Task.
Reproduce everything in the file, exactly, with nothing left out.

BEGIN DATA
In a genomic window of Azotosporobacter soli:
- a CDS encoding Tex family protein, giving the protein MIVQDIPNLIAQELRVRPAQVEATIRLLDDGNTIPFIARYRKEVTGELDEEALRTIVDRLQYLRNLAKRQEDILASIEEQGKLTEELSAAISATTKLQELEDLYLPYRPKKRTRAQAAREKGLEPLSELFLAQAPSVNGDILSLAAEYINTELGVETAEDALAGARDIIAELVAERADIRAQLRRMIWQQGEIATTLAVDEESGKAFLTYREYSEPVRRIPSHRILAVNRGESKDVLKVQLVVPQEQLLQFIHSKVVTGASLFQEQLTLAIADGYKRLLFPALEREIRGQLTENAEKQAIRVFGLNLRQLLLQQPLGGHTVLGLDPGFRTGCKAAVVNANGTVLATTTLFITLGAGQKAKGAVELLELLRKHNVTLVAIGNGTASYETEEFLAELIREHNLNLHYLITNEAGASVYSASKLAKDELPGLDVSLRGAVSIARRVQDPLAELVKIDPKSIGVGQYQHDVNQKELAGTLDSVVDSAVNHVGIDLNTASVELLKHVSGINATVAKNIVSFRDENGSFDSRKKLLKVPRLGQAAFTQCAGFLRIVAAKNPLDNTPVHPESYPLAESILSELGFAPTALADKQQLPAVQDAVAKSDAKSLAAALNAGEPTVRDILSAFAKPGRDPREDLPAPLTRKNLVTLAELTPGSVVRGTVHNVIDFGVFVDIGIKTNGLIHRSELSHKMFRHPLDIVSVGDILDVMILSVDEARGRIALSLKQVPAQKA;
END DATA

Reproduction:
In a genomic window of Azotosporobacter soli:
- a CDS encoding Tex family protein, giving the protein MIVQDIPNLIAQELRVRPAQVEATIRLLDDGNTIPFIARYRKEVTGELDEEALRTIVDRLQYLRNLAKRQEDILASIEEQGKLTEELSAAISATTKLQELEDLYLPYRPKKRTRAQAAREKGLEPLSELFLAQAPSVNGDILSLAAEYINTELGVETAEDALAGARDIIAELVAERADIRAQLRRMIWQQGEIATTLAVDEESGKAFLTYREYSEPVRRIPSHRILAVNRGESKDVLKVQLVVPQEQLLQFIHSKVVTGASLFQEQLTLAIADGYKRLLFPALEREIRGQLTENAEKQAIRVFGLNLRQLLLQQPLGGHTVLGLDPGFRTGCKAAVVNANGTVLATTTLFITLGAGQKAKGAVELLELLRKHNVTLVAIGNGTASYETEEFLAELIREHNLNLHYLITNEAGASVYSASKLAKDELPGLDVSLRGAVSIARRVQDPLAELVKIDPKSIGVGQYQHDVNQKELAGTLDSVVDSAVNHVGIDLNTASVELLKHVSGINATVAKNIVSFRDENGSFDSRKKLLKVPRLGQAAFTQCAGFLRIVAAKNPLDNTPVHPESYPLAESILSELGFAPTALADKQQLPAVQDAVAKSDAKSLAAALNAGEPTVRDILSAFAKPGRDPREDLPAPLTRKNLVTLAELTPGSVVRGTVHNVIDFGVFVDIGIKTNGLIHRSELSHKMFRHPLDIVSVGDILDVMILSVDEARGRIALSLKQVPAQKA;